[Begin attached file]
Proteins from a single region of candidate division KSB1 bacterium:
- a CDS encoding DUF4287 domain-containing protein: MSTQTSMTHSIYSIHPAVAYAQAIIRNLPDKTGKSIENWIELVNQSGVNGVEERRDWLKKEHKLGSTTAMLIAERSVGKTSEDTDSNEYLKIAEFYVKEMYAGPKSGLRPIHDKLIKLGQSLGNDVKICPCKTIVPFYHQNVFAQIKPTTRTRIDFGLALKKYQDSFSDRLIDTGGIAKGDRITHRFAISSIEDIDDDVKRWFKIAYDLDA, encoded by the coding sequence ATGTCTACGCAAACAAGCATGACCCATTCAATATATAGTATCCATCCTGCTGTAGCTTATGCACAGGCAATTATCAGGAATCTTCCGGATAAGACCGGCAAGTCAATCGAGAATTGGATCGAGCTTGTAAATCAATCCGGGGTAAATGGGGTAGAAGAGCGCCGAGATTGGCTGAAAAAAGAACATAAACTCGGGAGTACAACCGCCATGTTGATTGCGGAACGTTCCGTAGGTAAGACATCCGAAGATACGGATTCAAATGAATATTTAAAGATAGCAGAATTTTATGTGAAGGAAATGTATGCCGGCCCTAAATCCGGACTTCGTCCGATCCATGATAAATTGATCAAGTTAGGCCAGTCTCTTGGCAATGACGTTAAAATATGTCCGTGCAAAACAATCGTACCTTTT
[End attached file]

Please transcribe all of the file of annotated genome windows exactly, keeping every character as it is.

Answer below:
Proteins from a single region of candidate division KSB1 bacterium:
- a CDS encoding DUF4287 domain-containing protein: MSTQTSMTHSIYSIHPAVAYAQAIIRNLPDKTGKSIENWIELVNQSGVNGVEERRDWLKKEHKLGSTTAMLIAERSVGKTSEDTDSNEYLKIAEFYVKEMYAGPKSGLRPIHDKLIKLGQSLGNDVKICPCKTIVPFYHQNVFAQIKPTTRTRIDFGLALKKYQDSFSDRLIDTGGIAKGDRITHRFAISSIEDIDDDVKRWFKIAYDLDA, encoded by the coding sequence ATGTCTACGCAAACAAGCATGACCCATTCAATATATAGTATCCATCCTGCTGTAGCTTATGCACAGGCAATTATCAGGAATCTTCCGGATAAGACCGGCAAGTCAATCGAGAATTGGATCGAGCTTGTAAATCAATCCGGGGTAAATGGGGTAGAAGAGCGCCGAGATTGGCTGAAAAAAGAACATAAACTCGGGAGTACAACCGCCATGTTGATTGCGGAACGTTCCGTAGGTAAGACATCCGAAGATACGGATTCAAATGAATATTTAAAGATAGCAGAATTTTATGTGAAGGAAATGTATGCCGGCCCTAAATCCGGACTTCGTCCGATCCATGATAAATTGATCAAGTTAGGCCAGTCTCTTGGCAATGACGTTAAAATATGTCCGTGCAAAACAATCGTACCTTTT